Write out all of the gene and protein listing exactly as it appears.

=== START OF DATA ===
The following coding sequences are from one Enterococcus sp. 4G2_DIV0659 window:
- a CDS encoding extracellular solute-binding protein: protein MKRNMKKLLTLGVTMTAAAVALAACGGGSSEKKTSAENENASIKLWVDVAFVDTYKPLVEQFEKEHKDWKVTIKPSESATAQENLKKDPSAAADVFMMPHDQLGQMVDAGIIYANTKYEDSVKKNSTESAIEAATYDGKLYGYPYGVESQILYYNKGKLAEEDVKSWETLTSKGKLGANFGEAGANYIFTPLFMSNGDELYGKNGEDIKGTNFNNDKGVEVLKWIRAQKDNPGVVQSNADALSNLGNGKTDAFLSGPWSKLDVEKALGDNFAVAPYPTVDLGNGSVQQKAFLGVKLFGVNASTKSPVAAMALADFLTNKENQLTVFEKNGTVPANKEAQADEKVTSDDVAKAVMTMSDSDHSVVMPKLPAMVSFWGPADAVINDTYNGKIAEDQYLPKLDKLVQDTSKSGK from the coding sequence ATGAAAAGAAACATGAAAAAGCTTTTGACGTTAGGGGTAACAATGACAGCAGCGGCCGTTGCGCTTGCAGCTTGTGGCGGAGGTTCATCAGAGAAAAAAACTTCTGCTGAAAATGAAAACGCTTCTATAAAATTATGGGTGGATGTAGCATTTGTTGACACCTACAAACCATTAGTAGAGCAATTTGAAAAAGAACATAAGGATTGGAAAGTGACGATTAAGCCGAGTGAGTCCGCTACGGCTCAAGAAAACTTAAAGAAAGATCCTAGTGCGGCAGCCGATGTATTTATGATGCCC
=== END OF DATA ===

The following coding sequences are from one Enterococcus sp. 4G2_DIV0659 window:
- a CDS encoding extracellular solute-binding protein: protein MKRNMKKLLTLGVTMTAAAVALAACGGGSSEKKTSAENENASIKLWVDVAFVDTYKPLVEQFEKEHKDWKVTIKPSESATAQENLKKDPSAAADVFMMPHDQLGQMVDAGIIYANTKYEDSVKKNSTESAIEAATYDGKLYGYPYGVESQILYYNKGKLAEEDVKSWETLTSKGKLGANFGEAGANYIFTPLFMSNGDELYGKNGEDIKGTNFNNDKGVEVLKWIRAQKDNPGVVQSNADALSNLGNGKTDAFLSGPWSKLDVEKALGDNFAVAPYPTVDLGNGSVQQKAFLGVKLFGVNASTKSPVAAMALADFLTNKENQLTVFEKNGTVPANKEAQADEKVTSDDVAKAVMTMSDSDHSVVMPKLPAMVSFWGPADAVINDTYNGKIAEDQYLPKLDKLVQDTSKSGK from the coding sequence ATGAAAAGAAACATGAAAAAGCTTTTGACGTTAGGGGTAACAATGACAGCAGCGGCCGTTGCGCTTGCAGCTTGTGGCGGAGGTTCATCAGAGAAAAAAACTTCTGCTGAAAATGAAAACGCTTCTATAAAATTATGGGTGGATGTAGCATTTGTTGACACCTACAAACCATTAGTAGAGCAATTTGAAAAAGAACATAAGGATTGGAAAGTGACGATTAAGCCGAGTGAGTCCGCTACGGCTCAAGAAAACTTAAAGAAAGATCCTAGTGCGGCAGCCGATGTATTTATGATGCCC